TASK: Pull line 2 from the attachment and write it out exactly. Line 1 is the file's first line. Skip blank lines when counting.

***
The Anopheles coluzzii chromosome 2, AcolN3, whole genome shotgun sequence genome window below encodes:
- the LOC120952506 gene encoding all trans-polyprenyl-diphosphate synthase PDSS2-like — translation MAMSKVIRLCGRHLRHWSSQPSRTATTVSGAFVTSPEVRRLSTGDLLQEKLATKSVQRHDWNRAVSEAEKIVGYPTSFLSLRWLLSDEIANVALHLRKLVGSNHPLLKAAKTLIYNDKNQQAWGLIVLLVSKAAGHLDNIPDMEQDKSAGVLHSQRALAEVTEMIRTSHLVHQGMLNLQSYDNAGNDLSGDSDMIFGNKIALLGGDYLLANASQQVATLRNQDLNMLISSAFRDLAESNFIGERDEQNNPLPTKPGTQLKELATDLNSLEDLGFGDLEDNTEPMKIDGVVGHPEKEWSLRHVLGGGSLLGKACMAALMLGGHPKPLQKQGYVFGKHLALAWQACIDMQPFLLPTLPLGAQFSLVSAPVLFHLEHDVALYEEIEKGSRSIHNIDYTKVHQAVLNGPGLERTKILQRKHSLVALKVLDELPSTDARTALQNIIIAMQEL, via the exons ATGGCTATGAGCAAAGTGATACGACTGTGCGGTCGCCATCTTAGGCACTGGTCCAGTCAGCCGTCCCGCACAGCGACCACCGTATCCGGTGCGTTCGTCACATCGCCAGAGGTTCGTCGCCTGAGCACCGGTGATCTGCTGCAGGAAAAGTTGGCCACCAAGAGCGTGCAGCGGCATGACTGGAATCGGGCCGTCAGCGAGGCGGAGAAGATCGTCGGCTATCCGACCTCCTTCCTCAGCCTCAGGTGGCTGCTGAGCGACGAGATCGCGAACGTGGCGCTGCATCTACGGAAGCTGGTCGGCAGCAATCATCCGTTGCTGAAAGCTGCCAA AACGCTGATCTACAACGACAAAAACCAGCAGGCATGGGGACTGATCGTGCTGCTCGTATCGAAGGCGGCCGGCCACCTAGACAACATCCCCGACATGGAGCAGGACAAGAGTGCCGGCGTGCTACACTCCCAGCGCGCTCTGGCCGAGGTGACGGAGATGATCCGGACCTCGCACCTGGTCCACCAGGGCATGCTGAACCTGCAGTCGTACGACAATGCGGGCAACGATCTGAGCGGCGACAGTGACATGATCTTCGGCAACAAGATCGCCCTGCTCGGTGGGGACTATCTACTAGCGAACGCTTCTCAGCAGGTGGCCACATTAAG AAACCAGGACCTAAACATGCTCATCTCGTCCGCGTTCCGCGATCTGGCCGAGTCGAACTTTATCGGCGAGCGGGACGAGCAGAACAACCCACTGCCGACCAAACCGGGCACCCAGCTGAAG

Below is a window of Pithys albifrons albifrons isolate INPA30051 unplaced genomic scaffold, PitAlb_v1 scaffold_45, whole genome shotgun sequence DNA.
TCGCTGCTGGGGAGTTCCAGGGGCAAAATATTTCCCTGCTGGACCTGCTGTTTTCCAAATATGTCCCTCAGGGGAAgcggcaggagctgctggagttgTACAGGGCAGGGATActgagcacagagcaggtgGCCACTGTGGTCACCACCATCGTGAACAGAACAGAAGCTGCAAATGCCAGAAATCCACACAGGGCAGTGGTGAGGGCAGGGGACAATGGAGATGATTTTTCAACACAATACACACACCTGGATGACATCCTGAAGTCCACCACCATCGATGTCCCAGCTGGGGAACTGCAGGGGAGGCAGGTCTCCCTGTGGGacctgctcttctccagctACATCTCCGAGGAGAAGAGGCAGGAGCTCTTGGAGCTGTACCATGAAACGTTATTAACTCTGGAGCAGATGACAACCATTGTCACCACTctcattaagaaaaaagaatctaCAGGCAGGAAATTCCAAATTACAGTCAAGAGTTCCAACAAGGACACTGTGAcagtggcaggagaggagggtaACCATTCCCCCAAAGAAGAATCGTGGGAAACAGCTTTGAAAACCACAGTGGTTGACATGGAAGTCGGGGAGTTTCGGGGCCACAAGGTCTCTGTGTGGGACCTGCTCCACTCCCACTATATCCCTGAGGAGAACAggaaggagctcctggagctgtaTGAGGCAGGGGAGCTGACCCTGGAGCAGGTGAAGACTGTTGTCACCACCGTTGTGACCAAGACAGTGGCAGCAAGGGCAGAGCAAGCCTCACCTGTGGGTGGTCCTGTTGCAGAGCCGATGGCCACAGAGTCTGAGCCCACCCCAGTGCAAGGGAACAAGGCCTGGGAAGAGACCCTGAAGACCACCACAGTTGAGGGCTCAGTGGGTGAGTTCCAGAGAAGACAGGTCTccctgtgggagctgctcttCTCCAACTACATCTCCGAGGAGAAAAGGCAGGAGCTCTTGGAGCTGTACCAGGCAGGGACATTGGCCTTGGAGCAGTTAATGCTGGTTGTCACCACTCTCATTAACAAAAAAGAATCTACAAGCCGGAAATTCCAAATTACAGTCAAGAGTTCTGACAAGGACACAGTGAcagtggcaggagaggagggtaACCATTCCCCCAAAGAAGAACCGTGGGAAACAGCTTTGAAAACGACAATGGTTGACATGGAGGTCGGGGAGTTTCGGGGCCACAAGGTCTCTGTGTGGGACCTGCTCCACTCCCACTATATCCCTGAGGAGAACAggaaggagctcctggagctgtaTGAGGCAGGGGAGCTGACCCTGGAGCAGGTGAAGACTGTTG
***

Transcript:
- the LOC120952506 gene encoding all trans-polyprenyl-diphosphate synthase PDSS2-like — translation MAMSKVIRLCGRHLRHWSSQPSRTATTVSGAFVTSPEVRRLSTGDLLQEKLATKSVQRHDWNRAVSEAEKIVGYPTSFLSLRWLLSDEIANVALHLRKLVGSNHPLLKAAKTLIYNDKNQQAWGLIVLLVSKAAGHLDNIPDMEQDKSAGVLHSQRALAEVTEMIRTSHLVHQGMLNLQSYDNAGNDLSGDSDMIFGNKIALLGGDYLLANASQQVATLRNQDLNMLISSAFRDLAESNFIGERDEQNNPLPTKPGTQLKELATDLNSLEDLGFGDLEDNTEPMKIDGVVGHPEKEWSLRHVLGGGSLLGKACMAALMLGGHPKPLQKQGYVFGKHLALAWQACIDMQPFLLPTLPLGAQFSLVSAPVLFHLEHDVALYEEIEKGSRSIHNIDYTKVHQAVLNGPGLERTKILQRKHSLVALKVLDELPSTDARTALQNIIIAMQEL, via the exons ATGGCTATGAGCAAAGTGATACGACTGTGCGGTCGCCATCTTAGGCACTGGTCCAGTCAGCCGTCCCGCACAGCGACCACCGTATCCGGTGCGTTCGTCACATCGCCAGAGGTTCGTCGCCTGAGCACCGGTGATCTGCTGCAGGAAAAGTTGGCCACCAAGAGCGTGCAGCGGCATGACTGGAATCGGGCCGTCAGCGAGGCGGAGAAGATCGTCGGCTATCCGACCTCCTTCCTCAGCCTCAGGTGGCTGCTGAGCGACGAGATCGCGAACGTGGCGCTGCATCTACGGAAGCTGGTCGGCAGCAATCATCCGTTGCTGAAAGCTGCCAA AACGCTGATCTACAACGACAAAAACCAGCAGGCATGGGGACTGATCGTGCTGCTCGTATCGAAGGCGGCCGGCCACCTAGACAACATCCCCGACATGGAGCAGGACAAGAGTGCCGGCGTGCTACACTCCCAGCGCGCTCTGGCCGAGGTGACGGAGATGATCCGGACCTCGCACCTGGTCCACCAGGGCATGCTGAACCTGCAGTCGTACGACAATGCGGGCAACGATCTGAGCGGCGACAGTGACATGATCTTCGGCAACAAGATCGCCCTGCTCGGTGGGGACTATCTACTAGCGAACGCTTCTCAGCAGGTGGCCACATTAAG AAACCAGGACCTAAACATGCTCATCTCGTCCGCGTTCCGCGATCTGGCCGAGTCGAACTTTATCGGCGAGCGGGACGAGCAGAACAACCCACTGCCGACCAAACCGGGCACCCAGCTGAAG